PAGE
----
Skin camouflage: Maria's story

Maria Angel

Maria Angel talks about her experiences of living with a facial birthmark and how the Changing Faces skin camouflage service has helped.

Maria was born with a Nevus of Ota, a dark grey birthmark with a bruise-like appearance, over her left cheek and eyelid. She also has a lesion in the white and iris of her eye, making her left eye darker than her right eye.

Her bruise-like birthmark has prompted a variety of reactions throughout her life, although one incident in particular stands out.

“I was at a make-up counter with my husband when the sales lady said, in a very loud voice, ‘Who hit you in the eye? Was it your husband?’

“He was made to look like a wife-beater,” says Maria.

The mother-of-two from Normandy, Surrey, says coming to terms with her appearance has been a long journey.

"Since I started using skin camouflage, over 30 years ago, the range and depth of pigments that they use in the creams have really improved"

Maria Angel

She has been using skin camouflage as part of her daily routine to cover the nevus and increase her confidence since she was 15 years old.

“I was born with a rare condition,” she says. “I didn’t even know the exact name for it until I was in my 20s.

“As I grew up, my birthmark reacted to hormonal changes, which meant it became more noticeable when I was a teenager. 

“It’s a time when you least want to stand out because of an unusual appearance.

"I was afraid to look people in the eye because my left eye looked so different to my right eye.

“As a result, I feel I wasn't taken seriously and I was easily overlooked and dismissed. I felt isolated and meeting people for the first time was always stressful."

Skin consultation

Just before her 16th birthday, Maria went for a skin camouflage consultation and she’s been using skin camouflage ever since.

For a long time, she still held out hope that the birthmark could one day be removed entirely. In her 30s and early 40s, she had extensive laser surgery to try to reduce the visibility of the nevus.

“It was very painful and it was hard for me to accept that it couldn’t be removed,” she says.

“I’ve come to terms with that now and slowly learned to be proud of what I am and not to strive after unrealistic results.

“Living with an unusual appearance is all about how we cope with our feelings and learning to work through other people's negative reactions.

“Since I started using skin camouflage, over 30 years ago, the range and depth of pigments that they use in the creams have really improved.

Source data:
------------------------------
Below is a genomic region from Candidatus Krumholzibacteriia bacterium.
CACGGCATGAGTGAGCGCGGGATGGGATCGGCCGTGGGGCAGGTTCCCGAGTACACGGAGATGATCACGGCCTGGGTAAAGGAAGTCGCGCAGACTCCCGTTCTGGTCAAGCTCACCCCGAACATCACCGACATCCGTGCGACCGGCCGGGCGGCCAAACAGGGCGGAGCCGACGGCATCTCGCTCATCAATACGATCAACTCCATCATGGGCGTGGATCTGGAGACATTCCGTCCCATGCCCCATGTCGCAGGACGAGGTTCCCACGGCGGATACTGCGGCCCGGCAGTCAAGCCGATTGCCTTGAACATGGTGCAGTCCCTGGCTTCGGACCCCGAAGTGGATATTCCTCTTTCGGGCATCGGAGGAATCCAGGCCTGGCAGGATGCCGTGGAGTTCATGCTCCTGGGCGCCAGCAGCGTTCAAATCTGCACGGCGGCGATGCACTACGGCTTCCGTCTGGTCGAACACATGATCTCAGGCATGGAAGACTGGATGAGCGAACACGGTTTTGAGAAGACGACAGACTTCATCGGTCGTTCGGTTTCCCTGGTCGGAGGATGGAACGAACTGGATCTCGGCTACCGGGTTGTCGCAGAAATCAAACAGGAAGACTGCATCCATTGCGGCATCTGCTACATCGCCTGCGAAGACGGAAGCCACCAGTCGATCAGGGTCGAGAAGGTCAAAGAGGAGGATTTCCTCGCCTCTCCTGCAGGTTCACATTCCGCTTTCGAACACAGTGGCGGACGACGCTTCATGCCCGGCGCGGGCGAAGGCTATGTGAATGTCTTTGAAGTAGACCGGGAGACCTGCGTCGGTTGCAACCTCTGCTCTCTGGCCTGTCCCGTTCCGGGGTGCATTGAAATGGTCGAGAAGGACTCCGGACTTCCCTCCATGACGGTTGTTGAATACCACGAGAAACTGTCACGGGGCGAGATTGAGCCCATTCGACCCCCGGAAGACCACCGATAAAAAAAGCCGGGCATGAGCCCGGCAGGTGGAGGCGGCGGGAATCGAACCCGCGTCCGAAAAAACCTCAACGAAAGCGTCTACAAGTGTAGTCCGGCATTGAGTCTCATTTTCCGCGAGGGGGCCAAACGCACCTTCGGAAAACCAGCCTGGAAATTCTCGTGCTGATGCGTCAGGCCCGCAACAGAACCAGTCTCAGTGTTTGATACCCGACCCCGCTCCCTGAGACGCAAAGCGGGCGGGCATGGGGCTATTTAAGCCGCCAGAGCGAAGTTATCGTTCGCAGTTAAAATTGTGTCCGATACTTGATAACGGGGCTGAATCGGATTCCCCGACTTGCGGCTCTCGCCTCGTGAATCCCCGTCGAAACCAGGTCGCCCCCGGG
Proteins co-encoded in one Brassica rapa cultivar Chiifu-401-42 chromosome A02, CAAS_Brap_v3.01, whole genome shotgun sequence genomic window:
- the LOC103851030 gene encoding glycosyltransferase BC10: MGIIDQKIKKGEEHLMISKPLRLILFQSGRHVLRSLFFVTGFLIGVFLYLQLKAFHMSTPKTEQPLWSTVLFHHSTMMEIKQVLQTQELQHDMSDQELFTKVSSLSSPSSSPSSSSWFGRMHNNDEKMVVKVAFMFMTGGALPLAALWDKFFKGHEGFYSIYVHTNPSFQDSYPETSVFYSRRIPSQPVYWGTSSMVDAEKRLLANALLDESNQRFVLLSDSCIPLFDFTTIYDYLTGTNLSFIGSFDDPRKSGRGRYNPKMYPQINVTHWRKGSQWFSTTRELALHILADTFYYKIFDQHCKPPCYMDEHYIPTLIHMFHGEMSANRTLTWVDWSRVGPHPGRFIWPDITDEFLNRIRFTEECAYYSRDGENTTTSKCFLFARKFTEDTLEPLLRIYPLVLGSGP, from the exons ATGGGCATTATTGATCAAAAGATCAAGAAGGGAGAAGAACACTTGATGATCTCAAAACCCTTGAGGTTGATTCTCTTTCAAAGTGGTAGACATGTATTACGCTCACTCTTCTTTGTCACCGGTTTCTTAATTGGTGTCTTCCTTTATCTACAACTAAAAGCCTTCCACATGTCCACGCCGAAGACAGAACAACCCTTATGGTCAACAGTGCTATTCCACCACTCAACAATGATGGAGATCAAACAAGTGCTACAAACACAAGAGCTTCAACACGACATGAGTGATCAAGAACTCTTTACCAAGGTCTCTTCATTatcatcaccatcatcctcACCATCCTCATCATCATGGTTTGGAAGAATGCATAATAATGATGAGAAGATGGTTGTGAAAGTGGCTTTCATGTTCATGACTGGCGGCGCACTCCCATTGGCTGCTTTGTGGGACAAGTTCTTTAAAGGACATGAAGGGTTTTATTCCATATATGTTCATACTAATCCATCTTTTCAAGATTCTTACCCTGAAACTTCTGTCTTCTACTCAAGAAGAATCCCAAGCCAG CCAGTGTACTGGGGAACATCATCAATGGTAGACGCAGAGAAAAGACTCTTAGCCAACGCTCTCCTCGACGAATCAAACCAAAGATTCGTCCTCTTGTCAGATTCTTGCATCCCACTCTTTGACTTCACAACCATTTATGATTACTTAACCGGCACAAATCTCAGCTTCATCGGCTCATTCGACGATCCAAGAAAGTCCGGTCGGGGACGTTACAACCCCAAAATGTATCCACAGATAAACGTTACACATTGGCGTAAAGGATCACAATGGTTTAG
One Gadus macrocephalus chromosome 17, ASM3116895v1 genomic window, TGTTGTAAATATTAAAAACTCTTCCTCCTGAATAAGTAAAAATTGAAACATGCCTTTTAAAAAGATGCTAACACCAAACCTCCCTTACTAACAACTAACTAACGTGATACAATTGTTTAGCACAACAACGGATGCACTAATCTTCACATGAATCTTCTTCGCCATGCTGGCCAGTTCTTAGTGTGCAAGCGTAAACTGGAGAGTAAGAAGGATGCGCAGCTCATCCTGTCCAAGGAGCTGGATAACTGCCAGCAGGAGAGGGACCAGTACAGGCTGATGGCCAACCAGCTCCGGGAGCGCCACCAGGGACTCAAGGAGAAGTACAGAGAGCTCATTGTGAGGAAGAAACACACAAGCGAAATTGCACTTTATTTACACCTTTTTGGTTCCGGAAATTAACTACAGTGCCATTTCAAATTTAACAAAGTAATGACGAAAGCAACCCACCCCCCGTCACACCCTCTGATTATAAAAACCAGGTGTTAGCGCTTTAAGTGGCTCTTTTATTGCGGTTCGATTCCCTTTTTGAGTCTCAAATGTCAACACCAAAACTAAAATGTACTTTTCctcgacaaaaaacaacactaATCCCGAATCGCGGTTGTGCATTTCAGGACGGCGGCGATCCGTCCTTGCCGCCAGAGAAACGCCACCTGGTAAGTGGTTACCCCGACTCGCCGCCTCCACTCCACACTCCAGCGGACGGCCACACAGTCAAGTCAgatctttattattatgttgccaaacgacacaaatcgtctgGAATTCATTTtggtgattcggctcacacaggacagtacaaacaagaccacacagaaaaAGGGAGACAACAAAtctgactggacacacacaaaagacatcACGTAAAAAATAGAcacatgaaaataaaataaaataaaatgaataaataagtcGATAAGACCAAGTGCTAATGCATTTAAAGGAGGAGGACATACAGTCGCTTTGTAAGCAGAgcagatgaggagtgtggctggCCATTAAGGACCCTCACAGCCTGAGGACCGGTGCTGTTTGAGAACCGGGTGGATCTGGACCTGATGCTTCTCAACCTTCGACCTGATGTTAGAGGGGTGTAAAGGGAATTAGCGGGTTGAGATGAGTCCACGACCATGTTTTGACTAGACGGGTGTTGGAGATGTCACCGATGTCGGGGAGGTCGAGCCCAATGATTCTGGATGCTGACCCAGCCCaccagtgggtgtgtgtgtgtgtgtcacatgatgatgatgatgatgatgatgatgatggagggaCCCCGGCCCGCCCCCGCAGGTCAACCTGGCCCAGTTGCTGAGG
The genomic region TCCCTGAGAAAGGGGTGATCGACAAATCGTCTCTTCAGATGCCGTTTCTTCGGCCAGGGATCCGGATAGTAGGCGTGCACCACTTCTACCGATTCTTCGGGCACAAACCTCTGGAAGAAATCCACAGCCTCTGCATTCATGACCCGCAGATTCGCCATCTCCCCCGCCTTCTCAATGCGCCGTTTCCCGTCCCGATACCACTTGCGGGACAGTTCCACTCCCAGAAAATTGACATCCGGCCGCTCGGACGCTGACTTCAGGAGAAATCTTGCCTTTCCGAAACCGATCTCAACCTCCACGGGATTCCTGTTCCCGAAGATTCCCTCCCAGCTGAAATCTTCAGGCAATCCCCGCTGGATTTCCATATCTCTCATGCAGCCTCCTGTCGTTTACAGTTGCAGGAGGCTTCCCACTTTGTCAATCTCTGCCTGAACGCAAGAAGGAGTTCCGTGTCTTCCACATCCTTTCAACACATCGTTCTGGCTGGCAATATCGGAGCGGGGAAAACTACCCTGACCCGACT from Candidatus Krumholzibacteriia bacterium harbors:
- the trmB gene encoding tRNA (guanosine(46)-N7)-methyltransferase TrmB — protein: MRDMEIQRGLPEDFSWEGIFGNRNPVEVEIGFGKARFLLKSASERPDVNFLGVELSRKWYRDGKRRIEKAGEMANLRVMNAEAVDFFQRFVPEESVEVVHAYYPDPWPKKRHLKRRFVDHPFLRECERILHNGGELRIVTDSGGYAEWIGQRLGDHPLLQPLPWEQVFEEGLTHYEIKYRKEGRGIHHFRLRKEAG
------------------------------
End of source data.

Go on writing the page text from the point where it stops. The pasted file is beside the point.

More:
“I don’t wear skin camouflage at home, but I do find that I rely on it when I am out in public.

“How I feel without it depends on my mood. I can feel very vulnerable, but sometimes I feel quite extrovert and prepared to face society looking very different from others."

She says Changing Faces puts a lot of emphasis on the emotional and psychological effects of living with an unusual appearance.

The facial disfigurement charity recently took over running the skin camouflage service from the Red Cross.

"I have learnt from Changing Faces that people with good coping strategies and good social skills, who have a positive outlook on life, tend to suffer fewer problems of personal intrusion and discrimination.

“I have learnt to adopt more confident body language and to look a person straight in the eyes, which allows you to be on equal terms."

Changing Faces has about 180 skin camouflage practitioners across the UK, working out of GP surgeries, health clinics, hospitals, Red Cross and Changing Faces offices.

There are skin creams for all skin colours and the skin camouflage practitioners will find the best match for your natural skin tone.

Some people may need two consultations to find the best colour match for winter and summer.

If you are interested in learning more about covering a mark, scar, non-infectious skin condition or tattoo, visit the Changing Faces skin camouflage service or call 0300 012 0276.

Scars: skin camouflage

An expert explains how skin camouflage is used to cover marks and scars. Dina, who has hyperpigmentation, describes how it improved her confidence.

Media last reviewed: 19/07/2015

Next review due: 19/07/2017

Page last reviewed: 18/07/2014

Next review due: 18/07/2017

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